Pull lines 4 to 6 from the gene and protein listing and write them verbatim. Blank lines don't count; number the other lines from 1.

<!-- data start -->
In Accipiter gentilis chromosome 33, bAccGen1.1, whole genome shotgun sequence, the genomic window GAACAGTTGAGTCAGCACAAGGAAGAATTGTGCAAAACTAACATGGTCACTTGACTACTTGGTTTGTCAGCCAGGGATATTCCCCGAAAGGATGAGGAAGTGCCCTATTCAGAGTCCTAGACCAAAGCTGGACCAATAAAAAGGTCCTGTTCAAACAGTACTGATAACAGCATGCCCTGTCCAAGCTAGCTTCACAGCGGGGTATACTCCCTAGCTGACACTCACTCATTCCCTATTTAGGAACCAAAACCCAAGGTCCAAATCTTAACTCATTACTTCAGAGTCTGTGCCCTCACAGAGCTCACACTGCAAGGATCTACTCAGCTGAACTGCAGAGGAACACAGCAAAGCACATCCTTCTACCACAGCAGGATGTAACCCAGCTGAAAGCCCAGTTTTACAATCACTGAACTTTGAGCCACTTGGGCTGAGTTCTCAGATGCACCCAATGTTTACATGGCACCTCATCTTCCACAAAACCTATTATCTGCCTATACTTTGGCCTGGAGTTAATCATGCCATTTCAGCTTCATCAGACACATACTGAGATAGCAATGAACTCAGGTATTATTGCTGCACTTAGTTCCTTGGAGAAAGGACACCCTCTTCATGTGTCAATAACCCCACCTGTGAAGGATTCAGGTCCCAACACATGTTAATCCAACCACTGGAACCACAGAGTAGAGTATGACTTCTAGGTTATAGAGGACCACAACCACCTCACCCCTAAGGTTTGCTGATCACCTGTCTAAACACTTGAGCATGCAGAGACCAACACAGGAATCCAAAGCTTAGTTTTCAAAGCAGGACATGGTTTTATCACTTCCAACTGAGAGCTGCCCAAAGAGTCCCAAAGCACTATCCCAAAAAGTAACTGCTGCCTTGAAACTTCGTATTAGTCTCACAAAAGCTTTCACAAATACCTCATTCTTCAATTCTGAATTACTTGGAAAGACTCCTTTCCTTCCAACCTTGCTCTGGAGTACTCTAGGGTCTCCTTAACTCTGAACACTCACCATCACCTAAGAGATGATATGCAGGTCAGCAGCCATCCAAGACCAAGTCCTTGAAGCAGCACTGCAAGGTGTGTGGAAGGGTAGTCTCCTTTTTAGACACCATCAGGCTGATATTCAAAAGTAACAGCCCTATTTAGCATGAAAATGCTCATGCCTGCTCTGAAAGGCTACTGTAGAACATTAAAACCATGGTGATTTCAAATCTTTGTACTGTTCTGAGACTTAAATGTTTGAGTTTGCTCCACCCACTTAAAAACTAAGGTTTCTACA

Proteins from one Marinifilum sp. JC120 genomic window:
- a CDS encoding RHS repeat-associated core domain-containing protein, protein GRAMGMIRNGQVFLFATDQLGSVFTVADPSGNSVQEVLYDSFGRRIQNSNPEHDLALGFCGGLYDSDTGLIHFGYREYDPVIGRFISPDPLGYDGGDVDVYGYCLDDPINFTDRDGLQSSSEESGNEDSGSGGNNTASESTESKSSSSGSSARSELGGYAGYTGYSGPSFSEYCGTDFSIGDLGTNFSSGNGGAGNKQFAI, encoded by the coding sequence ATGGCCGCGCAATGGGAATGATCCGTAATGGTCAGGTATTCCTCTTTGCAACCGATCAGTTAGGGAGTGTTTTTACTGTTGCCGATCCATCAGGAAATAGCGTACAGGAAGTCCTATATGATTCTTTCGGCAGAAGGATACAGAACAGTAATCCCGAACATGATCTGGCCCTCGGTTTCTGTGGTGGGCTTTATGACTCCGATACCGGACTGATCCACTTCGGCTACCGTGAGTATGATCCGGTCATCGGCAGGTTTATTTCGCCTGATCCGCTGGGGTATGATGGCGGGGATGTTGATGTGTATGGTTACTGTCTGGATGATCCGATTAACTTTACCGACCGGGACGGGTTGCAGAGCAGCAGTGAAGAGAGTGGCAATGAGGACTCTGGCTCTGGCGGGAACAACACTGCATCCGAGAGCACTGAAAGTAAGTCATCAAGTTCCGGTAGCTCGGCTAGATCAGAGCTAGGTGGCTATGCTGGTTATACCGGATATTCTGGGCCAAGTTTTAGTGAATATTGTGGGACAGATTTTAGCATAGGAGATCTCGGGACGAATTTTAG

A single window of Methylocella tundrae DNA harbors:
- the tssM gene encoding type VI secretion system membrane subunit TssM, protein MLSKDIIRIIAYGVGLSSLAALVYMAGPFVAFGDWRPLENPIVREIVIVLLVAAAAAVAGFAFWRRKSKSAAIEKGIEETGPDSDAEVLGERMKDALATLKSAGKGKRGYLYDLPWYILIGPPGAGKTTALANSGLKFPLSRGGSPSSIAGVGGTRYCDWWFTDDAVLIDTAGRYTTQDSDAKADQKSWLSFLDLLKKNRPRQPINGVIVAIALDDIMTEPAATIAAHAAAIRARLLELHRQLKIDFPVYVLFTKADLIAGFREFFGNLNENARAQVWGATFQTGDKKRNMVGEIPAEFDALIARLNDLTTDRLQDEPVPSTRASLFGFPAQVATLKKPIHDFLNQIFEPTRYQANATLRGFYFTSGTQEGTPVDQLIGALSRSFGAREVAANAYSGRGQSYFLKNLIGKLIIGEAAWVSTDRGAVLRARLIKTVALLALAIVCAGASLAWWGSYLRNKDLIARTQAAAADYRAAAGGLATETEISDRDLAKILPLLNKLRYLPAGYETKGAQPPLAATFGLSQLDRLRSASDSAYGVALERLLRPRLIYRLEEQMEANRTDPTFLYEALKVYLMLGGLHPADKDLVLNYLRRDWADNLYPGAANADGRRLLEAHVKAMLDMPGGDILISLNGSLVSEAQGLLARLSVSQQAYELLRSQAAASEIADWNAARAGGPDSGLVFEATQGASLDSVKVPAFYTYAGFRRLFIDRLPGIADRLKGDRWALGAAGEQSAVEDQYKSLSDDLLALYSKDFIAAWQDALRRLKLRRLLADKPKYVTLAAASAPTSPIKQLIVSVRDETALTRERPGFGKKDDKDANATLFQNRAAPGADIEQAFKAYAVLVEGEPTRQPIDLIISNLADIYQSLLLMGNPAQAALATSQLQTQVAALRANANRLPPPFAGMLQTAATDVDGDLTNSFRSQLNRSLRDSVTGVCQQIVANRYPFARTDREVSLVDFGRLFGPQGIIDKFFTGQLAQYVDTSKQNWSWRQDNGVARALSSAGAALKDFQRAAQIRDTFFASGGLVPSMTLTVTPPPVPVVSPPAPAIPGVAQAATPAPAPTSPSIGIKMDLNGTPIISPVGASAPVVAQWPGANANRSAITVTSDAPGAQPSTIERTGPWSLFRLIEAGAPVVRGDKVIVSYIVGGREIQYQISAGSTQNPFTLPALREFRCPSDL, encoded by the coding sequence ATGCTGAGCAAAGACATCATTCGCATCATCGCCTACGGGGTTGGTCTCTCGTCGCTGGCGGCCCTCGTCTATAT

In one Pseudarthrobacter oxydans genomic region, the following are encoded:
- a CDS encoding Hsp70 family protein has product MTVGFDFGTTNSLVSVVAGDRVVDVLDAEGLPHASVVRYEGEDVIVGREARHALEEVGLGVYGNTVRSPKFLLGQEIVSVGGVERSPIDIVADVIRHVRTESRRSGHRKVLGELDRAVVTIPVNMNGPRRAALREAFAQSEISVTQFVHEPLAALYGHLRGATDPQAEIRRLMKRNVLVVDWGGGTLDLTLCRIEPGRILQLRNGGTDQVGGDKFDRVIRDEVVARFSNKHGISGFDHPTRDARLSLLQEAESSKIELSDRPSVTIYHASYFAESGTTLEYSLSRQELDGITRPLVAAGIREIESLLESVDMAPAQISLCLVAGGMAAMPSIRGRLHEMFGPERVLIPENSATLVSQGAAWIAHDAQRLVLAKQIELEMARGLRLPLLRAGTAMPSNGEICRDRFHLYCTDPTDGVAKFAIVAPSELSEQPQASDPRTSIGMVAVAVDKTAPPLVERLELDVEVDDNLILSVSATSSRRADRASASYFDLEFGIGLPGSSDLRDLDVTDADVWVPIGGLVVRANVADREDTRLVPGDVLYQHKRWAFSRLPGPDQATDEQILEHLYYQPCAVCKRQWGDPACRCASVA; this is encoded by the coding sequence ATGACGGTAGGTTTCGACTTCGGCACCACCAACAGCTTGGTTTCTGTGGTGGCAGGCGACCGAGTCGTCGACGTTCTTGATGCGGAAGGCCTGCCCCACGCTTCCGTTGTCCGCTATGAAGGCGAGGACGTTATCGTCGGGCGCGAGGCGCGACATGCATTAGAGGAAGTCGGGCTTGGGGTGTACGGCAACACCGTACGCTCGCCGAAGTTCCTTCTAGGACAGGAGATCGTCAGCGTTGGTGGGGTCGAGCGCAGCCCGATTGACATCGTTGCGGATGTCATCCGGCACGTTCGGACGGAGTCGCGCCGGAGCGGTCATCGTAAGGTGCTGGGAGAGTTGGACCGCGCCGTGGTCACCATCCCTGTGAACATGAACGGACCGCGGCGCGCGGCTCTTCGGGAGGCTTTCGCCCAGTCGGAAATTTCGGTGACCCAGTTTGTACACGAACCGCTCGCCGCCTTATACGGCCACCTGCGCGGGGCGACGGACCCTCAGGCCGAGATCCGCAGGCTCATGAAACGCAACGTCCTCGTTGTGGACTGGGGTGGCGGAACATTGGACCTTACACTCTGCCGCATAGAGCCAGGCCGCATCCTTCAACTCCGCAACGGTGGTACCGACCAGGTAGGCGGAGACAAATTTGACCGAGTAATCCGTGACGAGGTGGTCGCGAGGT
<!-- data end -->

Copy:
A single window of Methylocella tundrae DNA harbors:
- the tssM gene encoding type VI secretion system membrane subunit TssM, protein MLSKDIIRIIAYGVGLSSLAALVYMAGPFVAFGDWRPLENPIVREIVIVLLVAAAAAVAGFAFWRRKSKSAAIEKGIEETGPDSDAEVLGERMKDALATLKSAGKGKRGYLYDLPWYILIGPPGAGKTTALANSGLKFPLSRGGSPSSIAGVGGTRYCDWWFTDDAVLIDTAGRYTTQDSDAKADQKSWLSFLDLLKKNRPRQPINGVIVAIALDDIMTEPAATIAAHAAAIRARLLELHRQLKIDFPVYVLFTKADLIAGFREFFGNLNENARAQVWGATFQTGDKKRNMVGEIPAEFDALIARLNDLTTDRLQDEPVPSTRASLFGFPAQVATLKKPIHDFLNQIFEPTRYQANATLRGFYFTSGTQEGTPVDQLIGALSRSFGAREVAANAYSGRGQSYFLKNLIGKLIIGEAAWVSTDRGAVLRARLIKTVALLALAIVCAGASLAWWGSYLRNKDLIARTQAAAADYRAAAGGLATETEISDRDLAKILPLLNKLRYLPAGYETKGAQPPLAATFGLSQLDRLRSASDSAYGVALERLLRPRLIYRLEEQMEANRTDPTFLYEALKVYLMLGGLHPADKDLVLNYLRRDWADNLYPGAANADGRRLLEAHVKAMLDMPGGDILISLNGSLVSEAQGLLARLSVSQQAYELLRSQAAASEIADWNAARAGGPDSGLVFEATQGASLDSVKVPAFYTYAGFRRLFIDRLPGIADRLKGDRWALGAAGEQSAVEDQYKSLSDDLLALYSKDFIAAWQDALRRLKLRRLLADKPKYVTLAAASAPTSPIKQLIVSVRDETALTRERPGFGKKDDKDANATLFQNRAAPGADIEQAFKAYAVLVEGEPTRQPIDLIISNLADIYQSLLLMGNPAQAALATSQLQTQVAALRANANRLPPPFAGMLQTAATDVDGDLTNSFRSQLNRSLRDSVTGVCQQIVANRYPFARTDREVSLVDFGRLFGPQGIIDKFFTGQLAQYVDTSKQNWSWRQDNGVARALSSAGAALKDFQRAAQIRDTFFASGGLVPSMTLTVTPPPVPVVSPPAPAIPGVAQAATPAPAPTSPSIGIKMDLNGTPIISPVGASAPVVAQWPGANANRSAITVTSDAPGAQPSTIERTGPWSLFRLIEAGAPVVRGDKVIVSYIVGGREIQYQISAGSTQNPFTLPALREFRCPSDL, encoded by the coding sequence ATGCTGAGCAAAGACATCATTCGCATCATCGCCTACGGGGTTGGTCTCTCGTCGCTGGCGGCCCTCGTCTATAT

In one Pseudarthrobacter oxydans genomic region, the following are encoded: